You can check out more info on how to increase your productivity to reduce your stress here because it pretty much goes without saying that by being more productive you can reduce your stress.  When you get things done you feel good; you feel productive.  And that, in turn, motivates you. Essentially, this is cognitive behavioral therapy – you have to make yourself do that thing that you don’t want to do in order to get the feelings that you want, which in this case are feeling peaceful and productive.  
Because we are generally motivated by rewards, here is a list of  25 ways to reward yourself for a job well done that may also be helpful. You can tell yourself “as soon as I get this project done, I’m going to reward myself with listening to some music and a candle and a cup of coffee” or whatever it is that’s motivating for you (hygge, anyone?). Give yourself something to work towards and you may find your motivation increasing by leaps and bounds.
Lastly, I just found about a time management technique called a “timed list” while at a conference in Washington, D.C. last month.  The seminar itself was all about stopping rumination, and interrupting anxious thoughts.  The timed list, in particular is designed to combat thoughts related to the fear that you won’t get everything done that needs to get done in a given day.  
So here’s what you do:  write down everything that you need to do in your day.  Next, look at your list and re-prioritize it in order or importance. Then, write down how long you think each task will take next to each one.  So if it’s doing the dishes maybe it’s 10 minutes; if it’s running errands maybe it’s an hour, and by all means, if you need to take a nap, put in “take a nap” for 30-60 minutes!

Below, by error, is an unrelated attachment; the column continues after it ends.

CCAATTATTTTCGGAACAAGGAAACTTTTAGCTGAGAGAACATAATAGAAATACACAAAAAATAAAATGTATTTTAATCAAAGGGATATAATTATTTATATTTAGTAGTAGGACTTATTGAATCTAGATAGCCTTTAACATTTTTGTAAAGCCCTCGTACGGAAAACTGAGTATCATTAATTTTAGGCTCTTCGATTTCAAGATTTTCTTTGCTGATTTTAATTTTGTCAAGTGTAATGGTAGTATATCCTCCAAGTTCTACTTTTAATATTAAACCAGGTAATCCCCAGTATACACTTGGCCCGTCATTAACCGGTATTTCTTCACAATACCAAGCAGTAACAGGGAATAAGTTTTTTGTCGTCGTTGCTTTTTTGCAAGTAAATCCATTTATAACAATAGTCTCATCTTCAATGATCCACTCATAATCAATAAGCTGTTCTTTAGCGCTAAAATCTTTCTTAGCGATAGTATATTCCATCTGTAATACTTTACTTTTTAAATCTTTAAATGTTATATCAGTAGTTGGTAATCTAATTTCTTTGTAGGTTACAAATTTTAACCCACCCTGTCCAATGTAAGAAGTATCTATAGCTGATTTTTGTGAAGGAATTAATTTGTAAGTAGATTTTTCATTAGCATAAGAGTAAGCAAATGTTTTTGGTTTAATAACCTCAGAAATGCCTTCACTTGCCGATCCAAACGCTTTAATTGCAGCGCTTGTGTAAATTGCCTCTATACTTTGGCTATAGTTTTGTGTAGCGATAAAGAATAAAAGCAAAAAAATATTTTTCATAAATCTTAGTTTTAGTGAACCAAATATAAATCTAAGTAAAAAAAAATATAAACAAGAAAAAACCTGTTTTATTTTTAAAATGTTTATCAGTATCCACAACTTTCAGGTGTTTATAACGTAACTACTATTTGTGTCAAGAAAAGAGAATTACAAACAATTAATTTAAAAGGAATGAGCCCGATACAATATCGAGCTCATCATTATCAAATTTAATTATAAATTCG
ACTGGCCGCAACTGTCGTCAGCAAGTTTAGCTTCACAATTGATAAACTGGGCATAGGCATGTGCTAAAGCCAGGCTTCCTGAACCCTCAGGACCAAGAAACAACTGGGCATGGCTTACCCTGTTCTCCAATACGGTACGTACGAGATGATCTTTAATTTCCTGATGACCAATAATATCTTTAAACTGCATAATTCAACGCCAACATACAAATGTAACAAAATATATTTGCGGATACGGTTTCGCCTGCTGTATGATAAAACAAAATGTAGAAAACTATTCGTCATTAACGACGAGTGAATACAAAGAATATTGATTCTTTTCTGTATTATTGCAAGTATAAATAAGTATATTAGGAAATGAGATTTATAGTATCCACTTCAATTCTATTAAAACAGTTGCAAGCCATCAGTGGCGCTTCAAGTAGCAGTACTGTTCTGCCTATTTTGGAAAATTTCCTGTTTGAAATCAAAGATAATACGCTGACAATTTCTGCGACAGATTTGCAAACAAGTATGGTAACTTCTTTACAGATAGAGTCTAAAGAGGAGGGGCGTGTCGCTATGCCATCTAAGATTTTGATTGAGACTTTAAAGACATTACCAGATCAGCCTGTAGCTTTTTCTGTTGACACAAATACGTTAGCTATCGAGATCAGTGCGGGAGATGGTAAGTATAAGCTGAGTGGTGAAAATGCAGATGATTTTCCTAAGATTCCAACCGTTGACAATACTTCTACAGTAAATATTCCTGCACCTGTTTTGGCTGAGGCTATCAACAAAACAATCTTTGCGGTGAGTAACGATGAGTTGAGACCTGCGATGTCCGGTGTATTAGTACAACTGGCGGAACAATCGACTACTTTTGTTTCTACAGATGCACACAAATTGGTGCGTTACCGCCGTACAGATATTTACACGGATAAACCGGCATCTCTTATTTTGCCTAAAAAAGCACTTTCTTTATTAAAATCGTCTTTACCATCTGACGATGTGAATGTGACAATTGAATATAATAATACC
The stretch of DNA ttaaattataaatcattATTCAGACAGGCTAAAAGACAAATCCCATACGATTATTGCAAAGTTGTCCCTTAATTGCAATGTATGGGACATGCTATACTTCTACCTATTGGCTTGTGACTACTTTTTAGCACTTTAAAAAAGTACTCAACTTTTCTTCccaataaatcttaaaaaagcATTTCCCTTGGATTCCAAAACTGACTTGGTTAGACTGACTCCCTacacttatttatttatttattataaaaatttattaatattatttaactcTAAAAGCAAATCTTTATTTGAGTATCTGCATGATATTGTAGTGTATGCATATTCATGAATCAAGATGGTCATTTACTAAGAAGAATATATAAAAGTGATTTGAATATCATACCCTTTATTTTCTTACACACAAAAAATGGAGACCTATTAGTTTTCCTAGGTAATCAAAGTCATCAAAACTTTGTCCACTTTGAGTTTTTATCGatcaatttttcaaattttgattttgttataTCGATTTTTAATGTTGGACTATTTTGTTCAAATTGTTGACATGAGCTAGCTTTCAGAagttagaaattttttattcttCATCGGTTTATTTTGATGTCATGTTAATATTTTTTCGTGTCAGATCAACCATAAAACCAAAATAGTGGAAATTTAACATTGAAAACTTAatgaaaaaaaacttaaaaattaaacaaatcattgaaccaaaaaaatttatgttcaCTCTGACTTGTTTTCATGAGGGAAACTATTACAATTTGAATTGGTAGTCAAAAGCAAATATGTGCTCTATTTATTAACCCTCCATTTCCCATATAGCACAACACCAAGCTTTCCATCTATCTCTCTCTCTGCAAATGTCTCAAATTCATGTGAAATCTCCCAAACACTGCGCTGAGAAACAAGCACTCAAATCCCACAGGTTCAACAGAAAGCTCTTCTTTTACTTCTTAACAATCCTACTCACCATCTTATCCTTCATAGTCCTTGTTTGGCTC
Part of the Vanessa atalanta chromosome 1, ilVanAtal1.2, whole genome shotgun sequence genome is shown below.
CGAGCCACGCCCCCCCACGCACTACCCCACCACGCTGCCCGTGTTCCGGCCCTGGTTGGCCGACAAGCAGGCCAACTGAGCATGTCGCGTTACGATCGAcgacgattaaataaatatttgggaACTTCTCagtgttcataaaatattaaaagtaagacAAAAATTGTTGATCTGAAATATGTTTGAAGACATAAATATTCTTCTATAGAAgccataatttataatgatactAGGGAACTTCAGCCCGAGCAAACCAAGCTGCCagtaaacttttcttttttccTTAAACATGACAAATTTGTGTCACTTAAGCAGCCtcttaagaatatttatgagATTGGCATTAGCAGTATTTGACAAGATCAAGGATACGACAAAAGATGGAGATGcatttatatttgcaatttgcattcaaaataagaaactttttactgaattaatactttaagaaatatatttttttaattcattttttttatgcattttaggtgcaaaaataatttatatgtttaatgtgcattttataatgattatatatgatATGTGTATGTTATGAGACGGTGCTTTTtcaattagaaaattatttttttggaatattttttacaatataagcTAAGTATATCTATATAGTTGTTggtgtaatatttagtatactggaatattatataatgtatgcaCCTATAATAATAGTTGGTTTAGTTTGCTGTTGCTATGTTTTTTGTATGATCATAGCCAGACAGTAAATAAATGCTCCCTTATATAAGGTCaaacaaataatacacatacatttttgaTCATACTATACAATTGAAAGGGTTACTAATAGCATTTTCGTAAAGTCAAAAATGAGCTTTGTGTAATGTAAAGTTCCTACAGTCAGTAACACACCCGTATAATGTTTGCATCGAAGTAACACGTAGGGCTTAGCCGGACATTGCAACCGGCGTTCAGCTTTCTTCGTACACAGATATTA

Now look at your schedule and each item on your to-do list cut off your list when your time constraints force you to do so. Realistically, do you actually have enough time, based on the time you think it’s going to take you to do these things, to do all the things on your list?  If not, then maybe you need to start thinking about moving some tasks over to tomorrow.  
This method reduces worry for people because you’re not thinking “will I have time?” You already know “NOPE! I don’t have time for that today!”  Or, “yesss!  I will get to all the things today!” It brings you a sense of relief and peace because you know for certain whether or not something is going to get done.  
It may seem like it will take more time to do this than to just start in on your tasks, and I know some of you might be thinking this sounds like too much work.  However, if you try this method, it might work for you!  Sometimes you need to try a few different things before you find the thing that works best for you, and that’s fine.  Just remember to keep trying until you find something that works. 
Have a wonderful (and productive!) weekend, my friends!  And if you’re looking for something to do tonight, join me over on Facebook for a Facebook live at 8:08 pm (EST).  You can ask me anything at all and I’ll do my best to help!